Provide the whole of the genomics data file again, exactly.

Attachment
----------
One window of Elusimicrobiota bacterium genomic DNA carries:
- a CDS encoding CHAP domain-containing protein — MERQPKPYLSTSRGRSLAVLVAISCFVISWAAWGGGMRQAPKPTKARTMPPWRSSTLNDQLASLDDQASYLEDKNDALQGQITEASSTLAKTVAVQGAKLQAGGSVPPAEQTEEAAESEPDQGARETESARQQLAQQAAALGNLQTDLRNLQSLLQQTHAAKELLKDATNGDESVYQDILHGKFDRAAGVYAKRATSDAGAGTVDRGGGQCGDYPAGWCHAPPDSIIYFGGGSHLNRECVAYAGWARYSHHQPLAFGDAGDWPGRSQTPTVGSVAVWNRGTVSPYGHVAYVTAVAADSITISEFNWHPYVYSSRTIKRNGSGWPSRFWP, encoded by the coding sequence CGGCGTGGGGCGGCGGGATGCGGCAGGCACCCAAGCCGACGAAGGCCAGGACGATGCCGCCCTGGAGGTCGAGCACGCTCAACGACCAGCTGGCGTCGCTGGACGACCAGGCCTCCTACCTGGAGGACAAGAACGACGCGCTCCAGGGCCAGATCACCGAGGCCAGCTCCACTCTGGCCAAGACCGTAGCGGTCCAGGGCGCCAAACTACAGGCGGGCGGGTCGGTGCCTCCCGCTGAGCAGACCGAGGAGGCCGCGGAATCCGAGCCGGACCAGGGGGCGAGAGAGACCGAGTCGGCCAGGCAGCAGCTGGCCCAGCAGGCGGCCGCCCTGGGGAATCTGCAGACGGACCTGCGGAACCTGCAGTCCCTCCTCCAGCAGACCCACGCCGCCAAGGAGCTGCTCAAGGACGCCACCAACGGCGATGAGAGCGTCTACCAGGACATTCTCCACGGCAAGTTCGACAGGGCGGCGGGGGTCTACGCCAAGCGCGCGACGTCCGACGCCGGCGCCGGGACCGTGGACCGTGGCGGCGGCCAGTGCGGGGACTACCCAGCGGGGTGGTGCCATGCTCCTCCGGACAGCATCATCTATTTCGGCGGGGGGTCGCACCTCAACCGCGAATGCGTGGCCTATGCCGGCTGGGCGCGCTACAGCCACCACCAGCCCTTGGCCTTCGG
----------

One window of Elusimicrobiota bacterium genomic DNA carries:
- a CDS encoding CHAP domain-containing protein — MERQPKPYLSTSRGRSLAVLVAISCFVISWAAWGGGMRQAPKPTKARTMPPWRSSTLNDQLASLDDQASYLEDKNDALQGQITEASSTLAKTVAVQGAKLQAGGSVPPAEQTEEAAESEPDQGARETESARQQLAQQAAALGNLQTDLRNLQSLLQQTHAAKELLKDATNGDESVYQDILHGKFDRAAGVYAKRATSDAGAGTVDRGGGQCGDYPAGWCHAPPDSIIYFGGGSHLNRECVAYAGWARYSHHQPLAFGDAGDWPGRSQTPTVGSVAVWNRGTVSPYGHVAYVTAVAADSITISEFNWHPYVYSSRTIKRNGSGWPSRFWP, encoded by the coding sequence CGGCGTGGGGCGGCGGGATGCGGCAGGCACCCAAGCCGACGAAGGCCAGGACGATGCCGCCCTGGAGGTCGAGCACGCTCAACGACCAGCTGGCGTCGCTGGACGACCAGGCCTCCTACCTGGAGGACAAGAACGACGCGCTCCAGGGCCAGATCACCGAGGCCAGCTCCACTCTGGCCAAGACCGTAGCGGTCCAGGGCGCCAAACTACAGGCGGGCGGGTCGGTGCCTCCCGCTGAGCAGACCGAGGAGGCCGCGGAATCCGAGCCGGACCAGGGGGCGAGAGAGACCGAGTCGGCCAGGCAGCAGCTGGCCCAGCAGGCGGCCGCCCTGGGGAATCTGCAGACGGACCTGCGGAACCTGCAGTCCCTCCTCCAGCAGACCCACGCCGCCAAGGAGCTGCTCAAGGACGCCACCAACGGCGATGAGAGCGTCTACCAGGACATTCTCCACGGCAAGTTCGACAGGGCGGCGGGGGTCTACGCCAAGCGCGCGACGTCCGACGCCGGCGCCGGGACCGTGGACCGTGGCGGCGGCCAGTGCGGGGACTACCCAGCGGGGTGGTGCCATGCTCCTCCGGACAGCATCATCTATTTCGGCGGGGGGTCGCACCTCAACCGCGAATGCGTGGCCTATGCCGGCTGGGCGCGCTACAGCCACCACCAGCCCTTGGCCTTCGG